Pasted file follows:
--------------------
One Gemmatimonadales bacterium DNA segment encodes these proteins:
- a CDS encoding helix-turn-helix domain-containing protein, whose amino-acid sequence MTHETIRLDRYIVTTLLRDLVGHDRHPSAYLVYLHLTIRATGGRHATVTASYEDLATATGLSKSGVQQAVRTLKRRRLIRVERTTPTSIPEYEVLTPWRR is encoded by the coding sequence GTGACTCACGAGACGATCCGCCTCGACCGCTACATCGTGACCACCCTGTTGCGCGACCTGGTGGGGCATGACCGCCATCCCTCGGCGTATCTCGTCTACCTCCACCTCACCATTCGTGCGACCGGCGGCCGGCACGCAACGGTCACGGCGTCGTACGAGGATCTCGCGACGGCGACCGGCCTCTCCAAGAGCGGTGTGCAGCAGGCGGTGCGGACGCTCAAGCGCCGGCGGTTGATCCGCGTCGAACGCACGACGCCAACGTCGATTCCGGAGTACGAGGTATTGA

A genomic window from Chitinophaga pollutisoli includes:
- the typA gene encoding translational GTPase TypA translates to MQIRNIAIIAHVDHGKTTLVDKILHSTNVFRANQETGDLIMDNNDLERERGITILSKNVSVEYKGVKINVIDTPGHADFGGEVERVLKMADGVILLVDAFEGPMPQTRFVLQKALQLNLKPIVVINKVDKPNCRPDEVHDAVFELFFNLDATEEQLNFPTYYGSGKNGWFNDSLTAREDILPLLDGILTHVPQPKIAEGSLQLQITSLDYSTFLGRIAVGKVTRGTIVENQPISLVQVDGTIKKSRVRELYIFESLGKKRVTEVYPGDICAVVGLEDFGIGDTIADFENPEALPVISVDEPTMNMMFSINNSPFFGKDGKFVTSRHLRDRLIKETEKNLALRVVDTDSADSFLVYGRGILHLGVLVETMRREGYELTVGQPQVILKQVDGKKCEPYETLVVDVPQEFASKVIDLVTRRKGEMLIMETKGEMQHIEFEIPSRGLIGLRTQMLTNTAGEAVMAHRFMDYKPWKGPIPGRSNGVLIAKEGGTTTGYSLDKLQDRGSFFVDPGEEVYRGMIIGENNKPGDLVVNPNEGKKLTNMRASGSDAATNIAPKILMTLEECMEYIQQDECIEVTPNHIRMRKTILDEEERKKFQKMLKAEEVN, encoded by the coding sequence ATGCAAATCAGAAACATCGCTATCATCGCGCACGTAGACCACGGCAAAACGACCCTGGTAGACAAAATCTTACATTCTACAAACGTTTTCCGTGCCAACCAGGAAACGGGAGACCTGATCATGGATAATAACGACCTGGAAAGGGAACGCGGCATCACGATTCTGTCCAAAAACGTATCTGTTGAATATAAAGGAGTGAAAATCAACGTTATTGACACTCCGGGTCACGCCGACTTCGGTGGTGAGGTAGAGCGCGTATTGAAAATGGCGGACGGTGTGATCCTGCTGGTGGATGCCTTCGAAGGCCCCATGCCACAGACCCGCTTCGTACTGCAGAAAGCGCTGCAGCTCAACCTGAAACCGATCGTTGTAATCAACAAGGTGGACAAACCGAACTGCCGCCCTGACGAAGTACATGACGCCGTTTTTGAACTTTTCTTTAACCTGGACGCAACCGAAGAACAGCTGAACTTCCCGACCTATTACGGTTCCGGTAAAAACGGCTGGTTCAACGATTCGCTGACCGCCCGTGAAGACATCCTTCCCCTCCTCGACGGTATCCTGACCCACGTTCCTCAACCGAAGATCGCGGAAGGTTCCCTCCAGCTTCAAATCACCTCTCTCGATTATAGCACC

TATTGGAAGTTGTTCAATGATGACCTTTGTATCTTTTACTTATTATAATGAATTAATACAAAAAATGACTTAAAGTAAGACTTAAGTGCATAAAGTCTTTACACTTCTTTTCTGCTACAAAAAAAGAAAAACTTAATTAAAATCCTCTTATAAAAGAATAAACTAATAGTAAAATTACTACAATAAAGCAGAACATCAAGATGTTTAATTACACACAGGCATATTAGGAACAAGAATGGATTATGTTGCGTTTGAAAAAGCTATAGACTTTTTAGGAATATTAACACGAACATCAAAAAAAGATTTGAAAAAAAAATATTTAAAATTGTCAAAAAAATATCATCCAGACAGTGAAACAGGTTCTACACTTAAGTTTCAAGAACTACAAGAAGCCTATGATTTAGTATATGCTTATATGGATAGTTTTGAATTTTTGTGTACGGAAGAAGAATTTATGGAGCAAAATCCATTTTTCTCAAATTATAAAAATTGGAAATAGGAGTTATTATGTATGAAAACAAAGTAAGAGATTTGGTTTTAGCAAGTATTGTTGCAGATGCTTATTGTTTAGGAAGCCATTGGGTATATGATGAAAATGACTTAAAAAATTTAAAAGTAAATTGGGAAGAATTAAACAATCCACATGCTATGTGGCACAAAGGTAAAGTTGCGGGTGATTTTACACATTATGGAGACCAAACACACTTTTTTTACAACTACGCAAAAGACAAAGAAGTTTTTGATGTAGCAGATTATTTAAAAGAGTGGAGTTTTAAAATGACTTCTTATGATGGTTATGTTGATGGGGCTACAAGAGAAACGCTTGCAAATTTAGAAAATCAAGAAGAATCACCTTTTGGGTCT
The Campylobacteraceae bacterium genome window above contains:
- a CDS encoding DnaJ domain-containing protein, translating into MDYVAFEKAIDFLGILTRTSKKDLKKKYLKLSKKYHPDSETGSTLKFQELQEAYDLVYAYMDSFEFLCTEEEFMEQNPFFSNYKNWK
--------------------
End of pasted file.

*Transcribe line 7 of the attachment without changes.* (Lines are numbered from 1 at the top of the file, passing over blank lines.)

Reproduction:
- a CDS encoding DnaJ domain-containing protein, translating into MDYVAFEKAIDFLGILTRTSKKDLKKKYLKLSKKYHPDSETGSTLKFQELQEAYDLVYAYMDSFEFLCTEEEFMEQNPFFSNYKNWK